Life Jacket Grave Yard: The Day I Discovered Faith

Faith: believing without seeing. It’s a concept I’ve become all too familiar with, especially growing up in a religious household.

If you were to ask me before I arrived in Greece, “outside the scope of religion, do you place a heavy emphasis on the role that faith plays in your life?” I would have said, “Not really.”

Until today— when I visited the “life jacket graveyard” where thousands of life jackets lie in an excavated field facing the Turkish coast on the northern shore of Lesvos, one of the Greek Islands. The field overflows with mountains of the discarded vests, bright and orange.

These life jackets belonged to Syrian refugees who washed up on the coast, having escaped the chaotic destruction and suffering in Syria on unreliable rafts and makeshift boats.

Weaving through the mountains of vests lie torn rubber rafts, heat blankets, and arbitrary articles of tattered clothing with seams still visibly unraveling at the ends.

At one point I spotted a frayed baby shoe, eerily reminding me of Hemmingway’s poem:
“For sale: baby shoes, never worn.”

Though these shoes were worn, they felt just as empty.

As if I couldn’t already wrap my head around the gravity of what I was seeing, Eric Kempson, a local of Eftalou/ Molovos who has spent the last three years making extraordinary efforts to rescue refugees, picks up an aqua blue children’s floatie.

“The back reads: WARNING NOT A LIFESAVING DEVICE,” says Kempson, pointing to the aquatic cartoon animals surrounding the label.

When I ask about the floaties and life jackets, Kempson elaborates that many refugees did in fact die in them.

It was in that moment, in context with the culmination of images I previously witnessed, that I realized faith’s limitations extend beyond religions’ fingertips. It was then that I learned faith isn’t only a religious concept, but influences many aspects of life.

Before I embarked on this trip I had read about the Syrian war and Syrian refugee crisis. I was aware of the facts and statistical data–especially pertaining to the death toll. The crazy thing is, even though I was aware of the facts, without seeing it with my own eyes I still didn’t believe.

I didn’t have faith.

Believing in the realness of the situation never really hit me beforehand. Numbers were just numbers on a page. I didn’t fully grasp the immensity of the situation’s magnitude.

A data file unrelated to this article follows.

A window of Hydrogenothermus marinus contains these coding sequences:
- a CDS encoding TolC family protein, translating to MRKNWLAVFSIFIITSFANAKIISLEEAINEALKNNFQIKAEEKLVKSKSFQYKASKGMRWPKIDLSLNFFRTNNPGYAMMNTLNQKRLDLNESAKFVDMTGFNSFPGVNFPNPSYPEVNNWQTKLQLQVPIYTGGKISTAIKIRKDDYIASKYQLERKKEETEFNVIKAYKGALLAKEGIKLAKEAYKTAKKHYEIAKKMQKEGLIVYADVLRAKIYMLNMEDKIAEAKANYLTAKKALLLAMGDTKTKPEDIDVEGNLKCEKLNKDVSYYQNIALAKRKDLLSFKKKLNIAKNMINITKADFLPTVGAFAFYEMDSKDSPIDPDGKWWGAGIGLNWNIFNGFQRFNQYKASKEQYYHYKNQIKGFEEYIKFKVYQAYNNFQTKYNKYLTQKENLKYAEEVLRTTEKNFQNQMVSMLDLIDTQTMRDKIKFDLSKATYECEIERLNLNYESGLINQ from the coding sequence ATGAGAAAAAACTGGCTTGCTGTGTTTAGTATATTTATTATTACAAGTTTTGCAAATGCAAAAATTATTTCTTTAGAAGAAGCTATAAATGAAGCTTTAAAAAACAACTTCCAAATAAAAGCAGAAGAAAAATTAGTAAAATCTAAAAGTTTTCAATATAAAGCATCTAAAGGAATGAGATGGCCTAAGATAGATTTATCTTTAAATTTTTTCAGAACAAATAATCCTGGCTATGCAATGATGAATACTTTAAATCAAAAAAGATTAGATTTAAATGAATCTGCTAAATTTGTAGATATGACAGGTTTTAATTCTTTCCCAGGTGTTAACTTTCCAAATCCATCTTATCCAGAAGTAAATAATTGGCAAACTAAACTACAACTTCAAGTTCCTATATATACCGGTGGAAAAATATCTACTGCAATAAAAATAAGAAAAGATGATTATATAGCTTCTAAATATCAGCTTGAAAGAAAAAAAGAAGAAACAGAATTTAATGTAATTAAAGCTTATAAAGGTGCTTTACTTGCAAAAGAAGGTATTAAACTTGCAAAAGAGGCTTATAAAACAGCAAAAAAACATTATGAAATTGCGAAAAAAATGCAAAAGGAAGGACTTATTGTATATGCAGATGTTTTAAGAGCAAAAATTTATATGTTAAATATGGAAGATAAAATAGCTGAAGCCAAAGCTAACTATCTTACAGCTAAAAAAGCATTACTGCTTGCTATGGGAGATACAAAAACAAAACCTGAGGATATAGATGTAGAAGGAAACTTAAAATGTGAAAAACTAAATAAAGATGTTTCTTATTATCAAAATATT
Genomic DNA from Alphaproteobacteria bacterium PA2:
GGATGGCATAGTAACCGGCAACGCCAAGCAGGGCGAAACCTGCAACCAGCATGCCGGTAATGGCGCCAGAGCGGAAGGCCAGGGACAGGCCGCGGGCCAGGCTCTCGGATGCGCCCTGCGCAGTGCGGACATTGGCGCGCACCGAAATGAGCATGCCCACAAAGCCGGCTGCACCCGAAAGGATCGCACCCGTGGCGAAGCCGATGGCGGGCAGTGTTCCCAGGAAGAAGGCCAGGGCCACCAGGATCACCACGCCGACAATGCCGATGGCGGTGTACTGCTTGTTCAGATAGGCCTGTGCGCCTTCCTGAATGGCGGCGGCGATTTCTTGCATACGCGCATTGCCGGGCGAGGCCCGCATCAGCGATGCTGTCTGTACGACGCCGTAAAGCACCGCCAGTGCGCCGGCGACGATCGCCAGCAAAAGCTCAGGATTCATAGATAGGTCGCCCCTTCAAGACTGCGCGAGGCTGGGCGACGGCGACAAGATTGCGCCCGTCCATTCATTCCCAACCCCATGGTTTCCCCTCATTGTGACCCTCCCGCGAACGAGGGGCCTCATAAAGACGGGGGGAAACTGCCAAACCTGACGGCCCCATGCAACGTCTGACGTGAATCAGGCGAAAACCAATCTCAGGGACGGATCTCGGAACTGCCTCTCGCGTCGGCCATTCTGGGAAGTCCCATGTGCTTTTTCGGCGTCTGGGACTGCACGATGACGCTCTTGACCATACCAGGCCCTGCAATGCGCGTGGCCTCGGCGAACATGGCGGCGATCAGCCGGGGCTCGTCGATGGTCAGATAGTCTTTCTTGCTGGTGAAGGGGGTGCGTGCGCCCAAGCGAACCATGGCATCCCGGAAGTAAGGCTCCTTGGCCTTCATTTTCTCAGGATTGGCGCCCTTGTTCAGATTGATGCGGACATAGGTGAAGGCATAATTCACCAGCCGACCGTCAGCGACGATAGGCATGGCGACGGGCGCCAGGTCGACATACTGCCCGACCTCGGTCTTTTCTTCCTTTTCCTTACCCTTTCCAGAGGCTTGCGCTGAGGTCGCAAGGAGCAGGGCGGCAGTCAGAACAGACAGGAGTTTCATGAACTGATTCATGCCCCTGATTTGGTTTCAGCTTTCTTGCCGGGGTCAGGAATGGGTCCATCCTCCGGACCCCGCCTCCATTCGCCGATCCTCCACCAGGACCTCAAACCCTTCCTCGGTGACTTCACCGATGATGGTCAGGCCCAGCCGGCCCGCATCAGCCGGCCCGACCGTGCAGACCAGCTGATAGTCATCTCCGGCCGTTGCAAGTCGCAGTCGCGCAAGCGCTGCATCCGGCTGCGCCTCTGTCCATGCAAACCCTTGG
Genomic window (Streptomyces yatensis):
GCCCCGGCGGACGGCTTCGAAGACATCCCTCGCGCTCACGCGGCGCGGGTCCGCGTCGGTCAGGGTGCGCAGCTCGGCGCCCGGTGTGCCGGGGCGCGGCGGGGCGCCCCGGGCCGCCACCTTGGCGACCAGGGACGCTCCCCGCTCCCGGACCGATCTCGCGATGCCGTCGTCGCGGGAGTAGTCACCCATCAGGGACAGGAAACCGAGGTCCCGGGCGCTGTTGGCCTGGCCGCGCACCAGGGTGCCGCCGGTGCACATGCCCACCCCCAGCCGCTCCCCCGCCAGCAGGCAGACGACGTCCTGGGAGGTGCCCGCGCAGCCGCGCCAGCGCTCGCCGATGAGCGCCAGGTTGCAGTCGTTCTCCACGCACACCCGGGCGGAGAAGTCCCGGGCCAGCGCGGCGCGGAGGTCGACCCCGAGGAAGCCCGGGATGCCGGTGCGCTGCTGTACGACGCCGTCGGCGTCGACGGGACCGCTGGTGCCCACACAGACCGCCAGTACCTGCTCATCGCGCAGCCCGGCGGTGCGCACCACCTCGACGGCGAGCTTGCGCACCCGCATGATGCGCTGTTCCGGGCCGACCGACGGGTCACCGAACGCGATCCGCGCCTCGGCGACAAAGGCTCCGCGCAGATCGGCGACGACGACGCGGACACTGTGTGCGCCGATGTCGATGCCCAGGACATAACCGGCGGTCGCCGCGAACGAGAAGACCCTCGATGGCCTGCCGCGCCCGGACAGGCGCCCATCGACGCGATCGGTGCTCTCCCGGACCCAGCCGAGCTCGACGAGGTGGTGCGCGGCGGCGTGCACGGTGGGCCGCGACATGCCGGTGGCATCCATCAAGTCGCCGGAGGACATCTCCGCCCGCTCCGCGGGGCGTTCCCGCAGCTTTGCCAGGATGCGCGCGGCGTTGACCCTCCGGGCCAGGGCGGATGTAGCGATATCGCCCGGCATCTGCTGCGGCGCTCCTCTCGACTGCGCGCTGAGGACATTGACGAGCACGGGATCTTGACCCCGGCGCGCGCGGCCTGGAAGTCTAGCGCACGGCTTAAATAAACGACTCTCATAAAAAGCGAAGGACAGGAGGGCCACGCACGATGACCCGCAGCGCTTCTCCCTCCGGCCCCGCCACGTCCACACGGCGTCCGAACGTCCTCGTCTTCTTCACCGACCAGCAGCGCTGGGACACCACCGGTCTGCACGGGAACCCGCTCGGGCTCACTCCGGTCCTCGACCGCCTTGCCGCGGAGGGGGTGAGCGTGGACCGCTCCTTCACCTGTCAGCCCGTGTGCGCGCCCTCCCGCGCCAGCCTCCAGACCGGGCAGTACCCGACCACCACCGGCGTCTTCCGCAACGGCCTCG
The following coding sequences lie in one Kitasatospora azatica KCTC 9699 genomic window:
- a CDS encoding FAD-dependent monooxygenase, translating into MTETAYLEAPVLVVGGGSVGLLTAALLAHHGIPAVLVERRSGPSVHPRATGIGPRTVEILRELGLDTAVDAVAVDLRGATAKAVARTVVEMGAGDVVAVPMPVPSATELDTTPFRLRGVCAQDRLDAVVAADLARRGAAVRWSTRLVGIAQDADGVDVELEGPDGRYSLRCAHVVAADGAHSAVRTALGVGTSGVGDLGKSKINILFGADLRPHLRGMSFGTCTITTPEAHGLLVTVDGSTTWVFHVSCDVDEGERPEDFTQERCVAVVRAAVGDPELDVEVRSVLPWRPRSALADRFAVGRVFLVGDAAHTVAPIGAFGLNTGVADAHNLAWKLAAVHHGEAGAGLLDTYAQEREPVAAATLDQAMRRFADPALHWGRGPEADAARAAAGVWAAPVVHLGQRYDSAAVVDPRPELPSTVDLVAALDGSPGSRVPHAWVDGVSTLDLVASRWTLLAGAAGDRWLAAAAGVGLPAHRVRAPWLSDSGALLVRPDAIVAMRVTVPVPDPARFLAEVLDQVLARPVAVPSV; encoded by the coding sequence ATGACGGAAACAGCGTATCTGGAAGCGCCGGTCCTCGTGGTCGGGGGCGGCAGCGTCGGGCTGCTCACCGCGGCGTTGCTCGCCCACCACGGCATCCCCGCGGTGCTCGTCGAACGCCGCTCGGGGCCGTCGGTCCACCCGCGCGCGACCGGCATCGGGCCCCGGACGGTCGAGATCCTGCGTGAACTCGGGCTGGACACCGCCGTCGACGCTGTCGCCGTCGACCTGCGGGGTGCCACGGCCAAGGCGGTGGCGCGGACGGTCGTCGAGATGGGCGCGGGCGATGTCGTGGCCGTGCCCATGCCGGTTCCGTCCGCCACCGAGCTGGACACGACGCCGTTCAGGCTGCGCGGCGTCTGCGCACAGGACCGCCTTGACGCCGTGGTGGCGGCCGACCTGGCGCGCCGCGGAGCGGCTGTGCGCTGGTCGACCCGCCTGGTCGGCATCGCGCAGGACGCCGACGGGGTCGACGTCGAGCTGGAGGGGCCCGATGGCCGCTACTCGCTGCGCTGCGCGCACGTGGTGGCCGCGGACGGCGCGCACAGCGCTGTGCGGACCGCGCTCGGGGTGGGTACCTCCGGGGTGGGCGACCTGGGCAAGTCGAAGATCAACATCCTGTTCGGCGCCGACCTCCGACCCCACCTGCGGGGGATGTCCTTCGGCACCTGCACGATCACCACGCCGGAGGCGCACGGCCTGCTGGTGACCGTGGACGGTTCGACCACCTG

But, boy, let me tell you this: it’s one thing to read about something. It’s another to see it in person.

When you see a physical representation of those numbers with piles and piles of life jackets, faith smacks you hard, and it felt like it was jamming its hand down my throat, whisking oxygen out of my lungs like progressively beating egg yolk in a bowl faster and faster.

I felt a fist in my stomach.

I felt a hollowness sloshing against the walls of my heart.

I felt an ache splitting through the cores of my bones, through the same skeletal frame encased in the same skin which encompassed those very life jackets.

I felt a confusion plague my consciousness: are humans inherently good or evil? And if not evil, how could I be seeing this? How could I be feeling these things? How could such a thing happen? How can human beings treat other human beings like this? How can a human being inflict such suffering? Endure such suffering? And most importantly, why?

When I looked at those life jackets I imagined a grandparent. I imagined a father. I imagined a daughter. I imagined a son. I imagined people who had lives before this. I imagined people who had aspirations and goals. I imagined people with slivers of hope when successfully escaping Syria, unaware of the tribulations awaiting them on their way to Greece.

When I looked at that baby shoe I imagined someone’s child, an innocent soft foot, and how the toes must’ve curled at one point: so much life, yet their artifacts felt like a graveyard. And even though no one was in view, I still felt the presence of thousands.

I hurt for these people. I hurt for the suffering of the world.
And all of this made me further realize how for so long I’ve been encased in a bubble of small my town in the United States.

For my whole life I thought had an idea of what things were like outside of my town, outside of myself, but did I REALLY have an idea?

It’s so easy to get so wrapped up in what’s happening in my own life that I often forget what’s happening outside of myself.

It’s odd how human beings get so preoccupied with themselves they literally begin to think that that’s all that exists – as if what we see on a daily basis is the whole world or what we do is the only thing that’s important.

But guess what—it’s not. Because our individual lives become so insignificant when compared to the stories and happenings occurring across the globe. I’m but one miniscule part in the vastness of this world—in the vastness of this universe.

So yes, today I saw a “life jacket graveyard.” But I also saw much more than that.

I guess you can say I saw faith.


www.montclair.edu


Montclair State | New Jersey
06.30.2017

Danielle Oliveira

Danielle is an English and Journalism double major with a love for photography, writing, and adventure.